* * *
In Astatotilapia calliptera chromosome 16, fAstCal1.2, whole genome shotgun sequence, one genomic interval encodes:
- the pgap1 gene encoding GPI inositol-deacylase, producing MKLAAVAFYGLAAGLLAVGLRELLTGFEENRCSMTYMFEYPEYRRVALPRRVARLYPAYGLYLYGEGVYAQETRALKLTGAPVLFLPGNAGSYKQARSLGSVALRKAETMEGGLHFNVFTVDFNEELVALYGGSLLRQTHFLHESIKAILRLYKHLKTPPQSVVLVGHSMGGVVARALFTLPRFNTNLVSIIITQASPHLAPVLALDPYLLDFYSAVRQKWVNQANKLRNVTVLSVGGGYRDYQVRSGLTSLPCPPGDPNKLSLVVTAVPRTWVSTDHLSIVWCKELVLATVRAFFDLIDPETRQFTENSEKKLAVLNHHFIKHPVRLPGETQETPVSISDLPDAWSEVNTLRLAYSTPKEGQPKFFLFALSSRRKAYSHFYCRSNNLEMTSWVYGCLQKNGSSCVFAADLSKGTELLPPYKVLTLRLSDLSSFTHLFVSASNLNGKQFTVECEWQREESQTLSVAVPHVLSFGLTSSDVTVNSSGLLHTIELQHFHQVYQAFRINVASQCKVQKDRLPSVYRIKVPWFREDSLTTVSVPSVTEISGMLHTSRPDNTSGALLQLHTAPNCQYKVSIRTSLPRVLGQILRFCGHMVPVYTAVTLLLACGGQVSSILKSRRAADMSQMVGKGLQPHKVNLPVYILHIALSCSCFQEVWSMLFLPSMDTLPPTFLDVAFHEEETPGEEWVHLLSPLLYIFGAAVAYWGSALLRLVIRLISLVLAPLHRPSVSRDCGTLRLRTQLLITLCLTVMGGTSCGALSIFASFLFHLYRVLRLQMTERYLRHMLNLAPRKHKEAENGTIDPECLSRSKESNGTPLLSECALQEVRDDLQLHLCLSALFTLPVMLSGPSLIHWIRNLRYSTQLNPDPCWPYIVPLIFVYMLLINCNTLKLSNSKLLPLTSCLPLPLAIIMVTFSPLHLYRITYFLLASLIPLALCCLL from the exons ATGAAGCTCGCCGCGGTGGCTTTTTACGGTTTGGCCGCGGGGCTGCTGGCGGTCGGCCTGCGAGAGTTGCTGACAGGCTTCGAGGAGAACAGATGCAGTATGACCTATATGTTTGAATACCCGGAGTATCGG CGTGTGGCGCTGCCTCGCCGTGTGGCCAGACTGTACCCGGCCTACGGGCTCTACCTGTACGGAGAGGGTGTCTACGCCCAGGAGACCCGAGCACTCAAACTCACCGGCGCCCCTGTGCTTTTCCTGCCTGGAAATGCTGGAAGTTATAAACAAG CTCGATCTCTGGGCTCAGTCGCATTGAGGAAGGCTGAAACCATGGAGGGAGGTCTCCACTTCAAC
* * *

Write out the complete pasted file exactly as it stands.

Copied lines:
In Astatotilapia calliptera chromosome 16, fAstCal1.2, whole genome shotgun sequence, one genomic interval encodes:
- the pgap1 gene encoding GPI inositol-deacylase, producing MKLAAVAFYGLAAGLLAVGLRELLTGFEENRCSMTYMFEYPEYRRVALPRRVARLYPAYGLYLYGEGVYAQETRALKLTGAPVLFLPGNAGSYKQARSLGSVALRKAETMEGGLHFNVFTVDFNEELVALYGGSLLRQTHFLHESIKAILRLYKHLKTPPQSVVLVGHSMGGVVARALFTLPRFNTNLVSIIITQASPHLAPVLALDPYLLDFYSAVRQKWVNQANKLRNVTVLSVGGGYRDYQVRSGLTSLPCPPGDPNKLSLVVTAVPRTWVSTDHLSIVWCKELVLATVRAFFDLIDPETRQFTENSEKKLAVLNHHFIKHPVRLPGETQETPVSISDLPDAWSEVNTLRLAYSTPKEGQPKFFLFALSSRRKAYSHFYCRSNNLEMTSWVYGCLQKNGSSCVFAADLSKGTELLPPYKVLTLRLSDLSSFTHLFVSASNLNGKQFTVECEWQREESQTLSVAVPHVLSFGLTSSDVTVNSSGLLHTIELQHFHQVYQAFRINVASQCKVQKDRLPSVYRIKVPWFREDSLTTVSVPSVTEISGMLHTSRPDNTSGALLQLHTAPNCQYKVSIRTSLPRVLGQILRFCGHMVPVYTAVTLLLACGGQVSSILKSRRAADMSQMVGKGLQPHKVNLPVYILHIALSCSCFQEVWSMLFLPSMDTLPPTFLDVAFHEEETPGEEWVHLLSPLLYIFGAAVAYWGSALLRLVIRLISLVLAPLHRPSVSRDCGTLRLRTQLLITLCLTVMGGTSCGALSIFASFLFHLYRVLRLQMTERYLRHMLNLAPRKHKEAENGTIDPECLSRSKESNGTPLLSECALQEVRDDLQLHLCLSALFTLPVMLSGPSLIHWIRNLRYSTQLNPDPCWPYIVPLIFVYMLLINCNTLKLSNSKLLPLTSCLPLPLAIIMVTFSPLHLYRITYFLLASLIPLALCCLL from the exons ATGAAGCTCGCCGCGGTGGCTTTTTACGGTTTGGCCGCGGGGCTGCTGGCGGTCGGCCTGCGAGAGTTGCTGACAGGCTTCGAGGAGAACAGATGCAGTATGACCTATATGTTTGAATACCCGGAGTATCGG CGTGTGGCGCTGCCTCGCCGTGTGGCCAGACTGTACCCGGCCTACGGGCTCTACCTGTACGGAGAGGGTGTCTACGCCCAGGAGACCCGAGCACTCAAACTCACCGGCGCCCCTGTGCTTTTCCTGCCTGGAAATGCTGGAAGTTATAAACAAG CTCGATCTCTGGGCTCAGTCGCATTGAGGAAGGCTGAAACCATGGAGGGAGGTCTCCACTTCAAC